For ebb and flow systems, mediums that drain quickly are recommended for faster recycling.
Common growing mediums are hydrocorn, porous clay pebbles; rockwool, cubed stones; coconut fiber or chips; vermiculite, a natural mineral; and sand.
The nutrient solution is highly concentrated with essential vitamins and minerals. It usually comes in liquid or powdered form in order to easily mix it with water.
The solution is a substitute for soil, providing all the same nutrients in a more direct and potent way. As a result, plants grow stronger and faster.
Monitoring the pH levels of the solution is an essential part of the farming process. Like soil, pH levels must fit certain plant needs, otherwise crops can’t absorb all the nutrients they need.
Traditionally, plants also need plenty of sunlight.
During the process of photosynthesis, plants absorb energy from the sun to produce glucose out of carbon dioxide and water.
Outdoor hydroponic systems use sunlight as per usual. But indoor systems like container farms use powerful lights to feed crops.
Our Pure Greens container farms use 5500K White LED light bulbs for effective and energy efficient growing.
Hydroponic Crop Processes:
The first step in the process of crop cultivation is planning what seeds to sow.
Profitability is an overarching consideration when it comes to selecting crops. Profitability is dependent on affordability, potential yield, and maintenance.
Expensive seeds can result in products that fetch a high price, but it results in fewer plants.
The more expensive the seed the more you must sell your crop for in order to make a profit. If no one wants your produce, it’ll be hard to sell.
When planning your farm, keep in mind profit margins will vary depending on season, location, and demand.
Research how much certain crops sell for in your area. If a product is hard to find in the local market, the selling price will likely increase.
One benefit of indoor hydroponic systems is the ability to grow crops when they’re not in season, filling a hole left otherwise open by field farming.
Selecting plants with a high yield for little maintenance like microgreens offers the potential for greater profits.
Inexpensive crops with high yields, like romaine lettuce, also have high profit margins.
Once you’ve decided on what to grow, it’s time to start sowing.
Start your plants with seeds rather than seedlings, which have already been germinated. Seedlings may be damaged, diseased, or infected with pests, threatening other plants in your farm.
Starting with seeds gives you greater control over your plant’s health.
Use grow cubes to plant seeds using a hydroponic system. Grow cubes are often made from similar materials as growing mediums, such as rockwool and coconut fiber.
Start by soaking your cube until its completely saturated.
Place one to three seeds in the cube. Planting more than one seed at a time improves chances of at least one seed germinating per cube. It also gives you the option of preserving only the strongest plants.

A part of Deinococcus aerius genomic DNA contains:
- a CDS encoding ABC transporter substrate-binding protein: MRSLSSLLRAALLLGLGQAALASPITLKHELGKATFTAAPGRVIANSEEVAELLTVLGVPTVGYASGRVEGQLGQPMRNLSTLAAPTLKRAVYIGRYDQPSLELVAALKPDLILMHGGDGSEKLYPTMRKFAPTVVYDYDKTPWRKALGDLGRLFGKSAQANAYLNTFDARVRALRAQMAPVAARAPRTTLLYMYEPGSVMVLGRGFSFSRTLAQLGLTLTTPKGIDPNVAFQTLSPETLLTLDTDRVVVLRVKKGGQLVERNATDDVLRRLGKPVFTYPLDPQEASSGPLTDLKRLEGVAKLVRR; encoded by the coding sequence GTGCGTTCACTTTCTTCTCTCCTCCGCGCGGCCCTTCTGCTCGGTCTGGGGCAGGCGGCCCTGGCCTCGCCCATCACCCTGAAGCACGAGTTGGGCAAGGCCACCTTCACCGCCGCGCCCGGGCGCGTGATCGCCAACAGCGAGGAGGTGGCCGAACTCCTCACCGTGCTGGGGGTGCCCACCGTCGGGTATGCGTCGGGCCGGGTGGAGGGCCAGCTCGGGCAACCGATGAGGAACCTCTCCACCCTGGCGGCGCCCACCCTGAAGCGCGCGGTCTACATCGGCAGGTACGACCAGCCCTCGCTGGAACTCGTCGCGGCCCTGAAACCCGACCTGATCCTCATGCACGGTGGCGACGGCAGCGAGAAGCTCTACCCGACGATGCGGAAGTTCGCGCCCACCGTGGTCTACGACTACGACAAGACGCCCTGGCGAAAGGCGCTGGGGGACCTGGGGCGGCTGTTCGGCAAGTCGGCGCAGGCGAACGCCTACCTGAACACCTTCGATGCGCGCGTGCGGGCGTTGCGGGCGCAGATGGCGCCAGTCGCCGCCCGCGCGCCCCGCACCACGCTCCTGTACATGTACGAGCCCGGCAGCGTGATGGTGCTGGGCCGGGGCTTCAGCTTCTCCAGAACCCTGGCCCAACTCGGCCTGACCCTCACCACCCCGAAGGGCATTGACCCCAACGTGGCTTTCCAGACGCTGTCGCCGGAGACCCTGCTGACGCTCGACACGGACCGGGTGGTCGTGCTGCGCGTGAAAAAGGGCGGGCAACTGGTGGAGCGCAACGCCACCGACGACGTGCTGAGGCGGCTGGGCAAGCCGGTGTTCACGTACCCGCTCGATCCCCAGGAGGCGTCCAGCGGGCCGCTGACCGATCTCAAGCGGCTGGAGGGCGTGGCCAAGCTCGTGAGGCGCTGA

The seeds will grow best in humid conditions. Place the cubes inside a humid enclosed container with about a half to a full inch of water on the bottom.
Remove the lid sporadically over the next week or so. Re-soak or mist any dry blocks.
When sprouts’ roots start poking through the grow cube, they’re ready for transplanting to the grow medium. After you’ve placed the sprouts in the medium, set them in the hydroponic system.
Pay close attention to crops as they grow. How you care for your plants will vary depending on species and the system you use.
While the risk for disease and pests is lowered for container farms, it isn’t eradicated. Watch for signs of unhealthy plants in order to minimize harm.
Track the growth of crops to have an estimate of harvest dates and to know whether to adjust the nutrient solution.
Once your crops are fully mature, harvest as normal.
For plants with fruits or berries, simply pull off the produce. For plants like lettuce that are harvested fully, pull the roots out of the grow medium.
Remove any roots and unhealthy leaves and wash thoroughly before packaging.
If you plan to sell your yields, there are several different ways to do so.
Set up a booth at a local farmers’ market to interact with customers directly. Research which ones have the highest attendance in your area.
Alternatively, ask local vendors if they’d be interested in selling your product for you. Be sure to bring fresh samples of your goods with you for a sales pitch they won’t be able to resist.
If you want to see your produce in action, approach local restaurants. Set up a meeting with chefs who are known for using locally produced vegetables and herbs.
If you have a high volume of produce, finding a wholesale distributor might be the way to go. Distributors will sell your products to vendors for you.
In this article, we learned about hydroponic systems and the process of growing crops using them.
With an understanding of the grow process in hand, what’s stopping you from getting started?